On our Yucatan Peninsula excursion during ShipRocked 2019, we also went to the Ik Kil Cenote, a natural sinkhole with a pool of groundwater, which was open to the public for swimming. Surrounded by purifying limestone and hypnotizing vines all over, the Cenote (one of many) encompassed the enchanting essence of the Yucatan Peninsula and Mayan culture.
Most cave cenotes have fresh water that has been meticulously filtered by the earth, making them so clear and pure that you can see straight through. Open-air cenotes also have clear water, and often are home to vitamin- and mineral-rich algae that nourish and protect your skin.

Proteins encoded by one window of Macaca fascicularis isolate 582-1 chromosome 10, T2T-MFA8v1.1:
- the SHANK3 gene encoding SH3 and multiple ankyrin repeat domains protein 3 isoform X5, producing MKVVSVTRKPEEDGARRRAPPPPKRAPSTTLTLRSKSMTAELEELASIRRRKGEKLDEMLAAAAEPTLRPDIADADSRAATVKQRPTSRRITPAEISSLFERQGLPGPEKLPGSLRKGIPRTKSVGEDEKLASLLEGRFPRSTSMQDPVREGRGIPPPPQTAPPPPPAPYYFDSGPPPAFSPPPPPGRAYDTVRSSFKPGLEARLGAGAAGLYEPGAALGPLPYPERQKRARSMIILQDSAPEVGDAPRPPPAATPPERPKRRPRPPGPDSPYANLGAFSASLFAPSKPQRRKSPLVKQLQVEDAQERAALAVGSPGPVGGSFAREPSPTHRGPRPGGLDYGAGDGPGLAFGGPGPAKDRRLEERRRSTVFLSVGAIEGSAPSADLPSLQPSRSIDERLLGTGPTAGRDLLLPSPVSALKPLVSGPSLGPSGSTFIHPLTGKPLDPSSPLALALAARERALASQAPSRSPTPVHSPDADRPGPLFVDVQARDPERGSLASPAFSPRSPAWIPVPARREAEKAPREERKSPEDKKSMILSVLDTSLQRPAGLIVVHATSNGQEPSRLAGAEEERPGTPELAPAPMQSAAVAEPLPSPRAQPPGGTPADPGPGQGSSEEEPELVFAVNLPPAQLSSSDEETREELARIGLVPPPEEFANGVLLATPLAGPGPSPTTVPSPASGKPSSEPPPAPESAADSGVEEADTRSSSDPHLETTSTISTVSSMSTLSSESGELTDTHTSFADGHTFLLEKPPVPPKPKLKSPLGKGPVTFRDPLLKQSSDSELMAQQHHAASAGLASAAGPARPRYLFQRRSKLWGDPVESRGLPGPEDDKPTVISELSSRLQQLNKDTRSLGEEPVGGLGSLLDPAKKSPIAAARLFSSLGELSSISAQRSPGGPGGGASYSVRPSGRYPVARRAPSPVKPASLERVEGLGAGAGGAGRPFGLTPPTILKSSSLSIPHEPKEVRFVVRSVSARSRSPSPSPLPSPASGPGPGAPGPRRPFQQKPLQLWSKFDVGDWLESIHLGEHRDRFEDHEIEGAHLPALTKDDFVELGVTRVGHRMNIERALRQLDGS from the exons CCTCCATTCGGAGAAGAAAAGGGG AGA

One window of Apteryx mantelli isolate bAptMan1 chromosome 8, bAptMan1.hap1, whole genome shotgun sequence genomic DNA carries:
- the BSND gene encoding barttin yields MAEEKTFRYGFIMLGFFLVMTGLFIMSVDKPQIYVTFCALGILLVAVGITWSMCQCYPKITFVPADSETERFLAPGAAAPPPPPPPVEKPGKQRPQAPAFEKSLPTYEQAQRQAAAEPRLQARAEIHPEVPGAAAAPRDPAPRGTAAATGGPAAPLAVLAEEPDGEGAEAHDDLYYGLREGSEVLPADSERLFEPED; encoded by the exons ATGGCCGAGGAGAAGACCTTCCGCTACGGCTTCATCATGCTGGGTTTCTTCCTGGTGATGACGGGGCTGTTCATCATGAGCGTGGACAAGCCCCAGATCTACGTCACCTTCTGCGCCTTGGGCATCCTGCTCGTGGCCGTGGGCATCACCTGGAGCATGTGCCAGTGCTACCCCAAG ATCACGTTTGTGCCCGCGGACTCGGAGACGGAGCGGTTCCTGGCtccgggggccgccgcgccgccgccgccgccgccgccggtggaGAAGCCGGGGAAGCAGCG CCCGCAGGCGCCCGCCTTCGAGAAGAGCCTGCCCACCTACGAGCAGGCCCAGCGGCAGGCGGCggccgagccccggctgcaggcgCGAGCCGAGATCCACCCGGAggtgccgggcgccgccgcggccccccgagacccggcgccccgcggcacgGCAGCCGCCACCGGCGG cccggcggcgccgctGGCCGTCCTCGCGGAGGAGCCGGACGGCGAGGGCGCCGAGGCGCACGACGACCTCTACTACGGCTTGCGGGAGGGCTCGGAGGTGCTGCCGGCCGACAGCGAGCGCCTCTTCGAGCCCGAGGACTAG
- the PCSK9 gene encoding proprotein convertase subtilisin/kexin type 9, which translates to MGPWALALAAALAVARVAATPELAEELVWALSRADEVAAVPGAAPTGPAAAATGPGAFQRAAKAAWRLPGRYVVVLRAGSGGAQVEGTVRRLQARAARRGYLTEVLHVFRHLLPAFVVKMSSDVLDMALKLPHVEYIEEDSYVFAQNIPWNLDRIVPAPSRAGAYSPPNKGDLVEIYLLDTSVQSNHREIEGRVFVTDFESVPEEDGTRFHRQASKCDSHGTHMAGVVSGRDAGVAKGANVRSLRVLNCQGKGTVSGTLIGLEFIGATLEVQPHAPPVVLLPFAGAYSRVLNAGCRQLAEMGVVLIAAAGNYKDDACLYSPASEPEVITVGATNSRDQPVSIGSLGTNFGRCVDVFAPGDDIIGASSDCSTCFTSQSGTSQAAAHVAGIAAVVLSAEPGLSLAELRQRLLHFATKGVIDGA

Ancient Mayans believed that the cenotes were mystical. Ik Kil was considered sacred by the Mayans who used the site as a location for human sacrifice to their rain god, Chaac.
We had delicious food including grilled chicken and pork with rice and beans paired with homemade tortilla chips at the restaurant on site. It was a long trek back to the port and we watched the film Coco and there wasn’t a dry eye in the van.